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I have a WPF app that draws text on an Aero glass background. The problem is that based on what is displayed behind my application, the text drawn on the glass background can become hard-to-read to downright-impossible-to-read.

As you can see in the following screenshot, the Save, Undo and Redo text blocks become hard to read if the window behind my application is dark.

alt text

Now, Microsoft applications, such as Word, solve this with a kind of blur behind text, as you can see in the next screenshot:

alt text

I've heard there is some kind of Win32 API call I can make to get this to work. However, that is just hearsay to me at this point, I have no facts to back that up.


I've tried a few different WPF-specific things to approximate what Word does:

  • Drop shadows on text
  • Transparent images of text with a blur baked in (instead of a TextBlock)

None of those give me usable results, they all look pretty crummy. Does anyone know of any method, WPF or Win32, that I could use to draw text the way Microsoft does on glass (i.e., readable)?

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3 Answers 3

up vote 8 down vote accepted

I was able to solve this without Win32 (requires .NET 3.5).

 <Grid>
     <TextBlock Foreground="Black" HorizontalAlignment="Center" Margin="0,10,30,0" Text="Text that should be visible on Aero Glass">
         <TextBlock.Effect>
            <BlurEffect Radius="15" KernelType="Gaussian">                                                                    
            </BlurEffect>                                        
         </TextBlock.Effect>
      </TextBlock>
      <TextBlock HorizontalAlignment="Center" Foreground="White" Margin="0,10,30,0" Text="Text that should be visible on Aero Glass">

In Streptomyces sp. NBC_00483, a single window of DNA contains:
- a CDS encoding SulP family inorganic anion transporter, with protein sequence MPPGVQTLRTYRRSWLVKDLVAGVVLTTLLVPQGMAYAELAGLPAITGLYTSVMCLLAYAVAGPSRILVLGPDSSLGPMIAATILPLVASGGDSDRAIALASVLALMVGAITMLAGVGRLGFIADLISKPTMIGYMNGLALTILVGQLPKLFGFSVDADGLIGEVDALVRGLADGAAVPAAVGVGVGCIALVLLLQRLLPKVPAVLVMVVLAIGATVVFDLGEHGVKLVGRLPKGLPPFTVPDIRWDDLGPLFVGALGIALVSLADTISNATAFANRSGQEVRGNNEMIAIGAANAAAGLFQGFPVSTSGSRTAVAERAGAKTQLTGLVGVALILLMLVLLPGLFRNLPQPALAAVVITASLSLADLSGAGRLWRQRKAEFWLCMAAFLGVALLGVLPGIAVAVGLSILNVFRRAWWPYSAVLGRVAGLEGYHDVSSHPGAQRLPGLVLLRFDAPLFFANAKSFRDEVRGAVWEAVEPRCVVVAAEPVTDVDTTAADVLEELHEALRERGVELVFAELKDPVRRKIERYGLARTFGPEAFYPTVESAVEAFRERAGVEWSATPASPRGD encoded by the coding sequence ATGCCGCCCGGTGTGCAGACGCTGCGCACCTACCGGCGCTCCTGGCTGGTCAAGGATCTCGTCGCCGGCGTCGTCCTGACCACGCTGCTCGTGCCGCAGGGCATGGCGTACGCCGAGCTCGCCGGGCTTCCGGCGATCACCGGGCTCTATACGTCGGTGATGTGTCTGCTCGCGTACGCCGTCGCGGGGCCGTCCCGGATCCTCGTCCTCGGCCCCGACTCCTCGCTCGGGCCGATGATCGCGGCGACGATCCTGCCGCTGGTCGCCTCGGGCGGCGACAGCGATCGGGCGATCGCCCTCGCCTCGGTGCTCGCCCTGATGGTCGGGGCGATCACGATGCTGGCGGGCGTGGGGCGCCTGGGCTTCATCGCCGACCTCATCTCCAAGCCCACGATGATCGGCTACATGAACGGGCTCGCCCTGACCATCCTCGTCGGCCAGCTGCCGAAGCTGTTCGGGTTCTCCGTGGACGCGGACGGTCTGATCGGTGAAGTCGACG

</TextBlock>
 </Grid>

This code has the effect of doubling up text and blurring the version of the text that is farther behind, Z-index wise. Works like a charm for me.

One thing to note:
This seems to work best if the text color is white and the blur color is black. It doesn't look so good the other way around. The good news is it looks good regardless of what is behind your Aero Glass window.

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The Win32 function you are searching for is DrawThemeTextEx. It has a flag that allows you to draw text with a white glow/blur in the background. You can find an example here: C# Transparent GUI

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The problem I see with this method is that it can't easily be applied to an existing Label or TextBlock control, without resorting to manually drawing the text with DrawThemeTextEx. –  Triynko Feb 12 '14 at 16:34

In case anyone looking for another example, try this it includes backward support for non glass:

Usage:

Style="{StaticResource glassText}"

Goes in a resource dictionary:

 <Style TargetType="TextBlock" x:Key="glassText">
    <Setter Property="Foreground" Value="Black" />
    <Style.Triggers>
        <Trigger Property="Foreground" Value="Black">
            <Setter Property="Effect">
                <Setter.Value>
                    <DropShadowEffect Color="White" BlurRadius="10" RenderingBias="Performance" ShadowDepth="0" Direction="0" />
                </Setter.Value>
            </Setter>
        </Trigger>
    </Style.Triggers>
</Style>
<Style TargetType="TextBlock" x:Key="glassLink" BasedOn="{StaticResource glassText}">
    <Setter Property="Foreground" Value="#FF0066CC" />
    <Style.Triggers>
        <Trigger Property="IsMouseOver" Value="True">
            <Setter Property="Cursor" Value="Hand" />
            <Setter Property="TextDecorations" Value="Underline" />
        </Trigger>
        <Trigger Property="IsEnabled" Value="False">
            <Setter Property="Foreground" Value="{x:Static SystemColors.GrayTextBrush}" />
        </Trigger>
    </Style.Triggers>
</Style>
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This is a cleaner solution. You can also add <Setter Property="Cursor" Value="Hand" /> to the IsMouseOver trigger get a Hand cursor for glassLink. –  Nithin Philips Mar 24 '11 at 21:25

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